PORT CHARLOTTE, Fla. -- Given all that Kevin Kiermaier has accomplished in a short period of time, talk of him having a breakout season seems absurd.However, the idea of his bat catching up to his glove justifies that consideration.Everybody is familiar with Kiermaier's defensive skills -- he leaps tall buildings
PORT CHARLOTTE, Fla. -- Given all that Kevin Kiermaier has accomplished in a short period of time, talk of him having a breakout season seems absurd.
However, the idea of his bat catching up to his glove justifies that consideration.
Everybody is familiar with Kiermaier's defensive skills -- he leaps tall buildings in a single bound to take away home runs. But his offensive work has been unheralded for the most part.
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Based on Kiermaier's athleticism and some of the indicators, that is subject to change this season, making him the complete player he's seemingly been destined to be all along.
Kiermaier posted a .263/.298/.420 slash line in 2015. Add to that 10 home runs, 40 RBIs and 18 stolen bases, and one can see an emerging offensive player. A right thumb injury late last season could well be the reason he enjoys an offensive epiphany in '16, since Kiermaier put up a .311/.352/.480 line after Aug. 11.
"When the Mets came into town [in August] and I hurt my thumb, I was so much better from there on out," said Kiermaier. "I finally figured out what I want to do with my approach and my swing.
"... The last two months of the season, I went with a less-is-more approach. I cut down on the strikeouts. I had much better at-bats and I was just so happy about how everything unfolded. I just told myself, 'I'm going to learn from this, what happened with my thumb. And I'm going to take this and use it for the rest of my career.' Anytime you can learn from something like that and use it to your advantage, it's going to help you."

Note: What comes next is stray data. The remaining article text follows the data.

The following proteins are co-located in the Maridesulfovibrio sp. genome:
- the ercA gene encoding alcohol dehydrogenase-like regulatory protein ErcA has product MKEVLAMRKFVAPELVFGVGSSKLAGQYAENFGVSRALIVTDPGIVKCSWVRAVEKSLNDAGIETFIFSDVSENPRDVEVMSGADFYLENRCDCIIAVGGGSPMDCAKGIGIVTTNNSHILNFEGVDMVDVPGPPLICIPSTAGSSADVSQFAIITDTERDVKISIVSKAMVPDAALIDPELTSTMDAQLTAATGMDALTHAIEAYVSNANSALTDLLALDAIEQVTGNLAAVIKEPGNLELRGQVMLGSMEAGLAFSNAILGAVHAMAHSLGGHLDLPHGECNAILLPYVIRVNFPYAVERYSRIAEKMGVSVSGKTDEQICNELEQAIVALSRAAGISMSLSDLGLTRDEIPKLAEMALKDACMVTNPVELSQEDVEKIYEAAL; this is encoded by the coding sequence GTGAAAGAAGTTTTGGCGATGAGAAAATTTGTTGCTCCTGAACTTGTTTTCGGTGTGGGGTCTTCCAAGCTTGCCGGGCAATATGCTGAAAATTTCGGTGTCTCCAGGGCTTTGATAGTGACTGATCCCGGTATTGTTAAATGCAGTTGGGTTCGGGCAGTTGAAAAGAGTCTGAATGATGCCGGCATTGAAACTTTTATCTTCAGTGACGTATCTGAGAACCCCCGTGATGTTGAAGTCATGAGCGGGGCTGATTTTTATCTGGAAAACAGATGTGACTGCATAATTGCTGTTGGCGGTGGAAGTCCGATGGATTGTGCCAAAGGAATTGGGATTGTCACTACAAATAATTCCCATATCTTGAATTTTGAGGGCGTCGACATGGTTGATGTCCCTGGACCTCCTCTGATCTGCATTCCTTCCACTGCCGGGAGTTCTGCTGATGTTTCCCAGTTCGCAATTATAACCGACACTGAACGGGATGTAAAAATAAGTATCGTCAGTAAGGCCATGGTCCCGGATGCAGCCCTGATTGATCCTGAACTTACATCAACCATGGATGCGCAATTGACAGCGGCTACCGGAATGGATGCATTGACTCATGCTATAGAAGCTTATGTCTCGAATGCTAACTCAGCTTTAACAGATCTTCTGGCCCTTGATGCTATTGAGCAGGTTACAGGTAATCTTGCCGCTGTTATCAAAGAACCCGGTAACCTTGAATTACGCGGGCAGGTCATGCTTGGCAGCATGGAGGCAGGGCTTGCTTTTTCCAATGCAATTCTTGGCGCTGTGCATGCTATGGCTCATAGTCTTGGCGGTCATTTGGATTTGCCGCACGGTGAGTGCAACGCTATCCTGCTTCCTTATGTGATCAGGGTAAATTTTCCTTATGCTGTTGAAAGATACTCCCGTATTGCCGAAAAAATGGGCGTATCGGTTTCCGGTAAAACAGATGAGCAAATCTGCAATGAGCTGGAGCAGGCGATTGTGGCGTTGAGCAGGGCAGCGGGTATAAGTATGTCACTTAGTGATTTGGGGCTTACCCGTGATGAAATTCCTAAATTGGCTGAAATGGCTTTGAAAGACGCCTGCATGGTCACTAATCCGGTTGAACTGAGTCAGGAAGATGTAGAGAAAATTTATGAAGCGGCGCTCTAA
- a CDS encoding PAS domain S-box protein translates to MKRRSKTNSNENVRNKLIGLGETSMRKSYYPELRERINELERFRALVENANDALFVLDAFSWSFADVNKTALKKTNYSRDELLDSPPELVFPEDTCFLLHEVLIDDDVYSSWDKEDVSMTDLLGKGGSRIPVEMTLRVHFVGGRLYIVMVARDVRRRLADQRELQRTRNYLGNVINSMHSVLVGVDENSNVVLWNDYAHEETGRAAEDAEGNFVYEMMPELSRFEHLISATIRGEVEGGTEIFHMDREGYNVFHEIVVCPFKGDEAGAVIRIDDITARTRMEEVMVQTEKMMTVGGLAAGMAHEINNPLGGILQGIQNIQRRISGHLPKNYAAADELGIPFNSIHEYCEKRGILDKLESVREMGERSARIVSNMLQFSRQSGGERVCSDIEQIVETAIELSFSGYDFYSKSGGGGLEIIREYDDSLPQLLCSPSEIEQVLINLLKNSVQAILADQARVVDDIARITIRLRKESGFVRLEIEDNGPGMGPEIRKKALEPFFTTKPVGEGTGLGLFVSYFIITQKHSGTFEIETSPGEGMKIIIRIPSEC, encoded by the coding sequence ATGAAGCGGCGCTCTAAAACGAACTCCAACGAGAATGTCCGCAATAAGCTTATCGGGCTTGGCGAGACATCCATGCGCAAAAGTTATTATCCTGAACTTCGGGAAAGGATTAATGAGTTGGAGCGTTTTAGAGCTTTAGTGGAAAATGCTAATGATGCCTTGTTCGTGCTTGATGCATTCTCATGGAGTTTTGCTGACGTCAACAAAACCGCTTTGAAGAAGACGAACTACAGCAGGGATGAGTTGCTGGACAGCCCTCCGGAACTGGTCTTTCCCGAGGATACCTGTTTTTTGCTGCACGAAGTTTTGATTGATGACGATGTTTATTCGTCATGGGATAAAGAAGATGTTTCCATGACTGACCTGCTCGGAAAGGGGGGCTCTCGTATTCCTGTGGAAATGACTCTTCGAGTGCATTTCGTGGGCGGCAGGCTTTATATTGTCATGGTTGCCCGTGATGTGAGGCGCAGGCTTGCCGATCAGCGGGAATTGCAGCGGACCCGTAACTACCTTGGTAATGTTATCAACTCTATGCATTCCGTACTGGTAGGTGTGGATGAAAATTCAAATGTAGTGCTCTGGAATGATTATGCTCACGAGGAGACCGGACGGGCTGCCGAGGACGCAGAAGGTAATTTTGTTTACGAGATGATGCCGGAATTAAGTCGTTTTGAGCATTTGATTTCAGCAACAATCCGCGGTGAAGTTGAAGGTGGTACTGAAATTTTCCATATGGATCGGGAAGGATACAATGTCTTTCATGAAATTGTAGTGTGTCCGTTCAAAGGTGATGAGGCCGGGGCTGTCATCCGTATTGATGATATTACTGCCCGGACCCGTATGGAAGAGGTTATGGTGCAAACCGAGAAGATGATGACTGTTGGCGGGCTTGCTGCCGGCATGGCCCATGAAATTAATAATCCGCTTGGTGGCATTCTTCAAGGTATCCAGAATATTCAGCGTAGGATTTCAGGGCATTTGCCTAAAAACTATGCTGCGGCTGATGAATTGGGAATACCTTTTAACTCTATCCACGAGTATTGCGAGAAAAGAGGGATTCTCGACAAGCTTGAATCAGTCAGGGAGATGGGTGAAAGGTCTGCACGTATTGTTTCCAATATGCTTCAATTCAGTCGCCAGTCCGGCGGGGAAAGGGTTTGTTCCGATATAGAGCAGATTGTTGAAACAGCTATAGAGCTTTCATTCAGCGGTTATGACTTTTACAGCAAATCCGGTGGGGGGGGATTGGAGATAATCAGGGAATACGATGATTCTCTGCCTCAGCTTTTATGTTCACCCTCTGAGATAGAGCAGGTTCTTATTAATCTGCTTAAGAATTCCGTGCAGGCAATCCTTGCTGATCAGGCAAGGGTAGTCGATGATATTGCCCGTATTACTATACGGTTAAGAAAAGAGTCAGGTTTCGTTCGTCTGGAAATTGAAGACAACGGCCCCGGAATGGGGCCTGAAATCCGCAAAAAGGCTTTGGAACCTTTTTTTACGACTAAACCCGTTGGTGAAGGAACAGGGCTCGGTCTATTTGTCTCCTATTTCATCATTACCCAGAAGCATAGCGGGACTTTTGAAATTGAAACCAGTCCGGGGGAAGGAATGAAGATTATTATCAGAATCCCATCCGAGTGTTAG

Kiermaier chuckled while noting that manager Kevin Cash and bench coach Tom Foley both threatened to take a hammer to his thumb in the future so he would continue to adhere to the same offensive approach.
Kiermaier believes his offense is evolving. As a result, he can't hide his excitement.
"I know that I'm going to be so much better this year," Kiermaier said. "Even though my numbers didn't show it [in 2015], compared to my rookie year, I was so much better -- as far as handling breaking balls and hitting with runners in scoring position -- because that's something I didn't do in 2014. I was very happy with the steps I took offensively [in 2015]."
Bill Chastain is a reporter for MLB.com.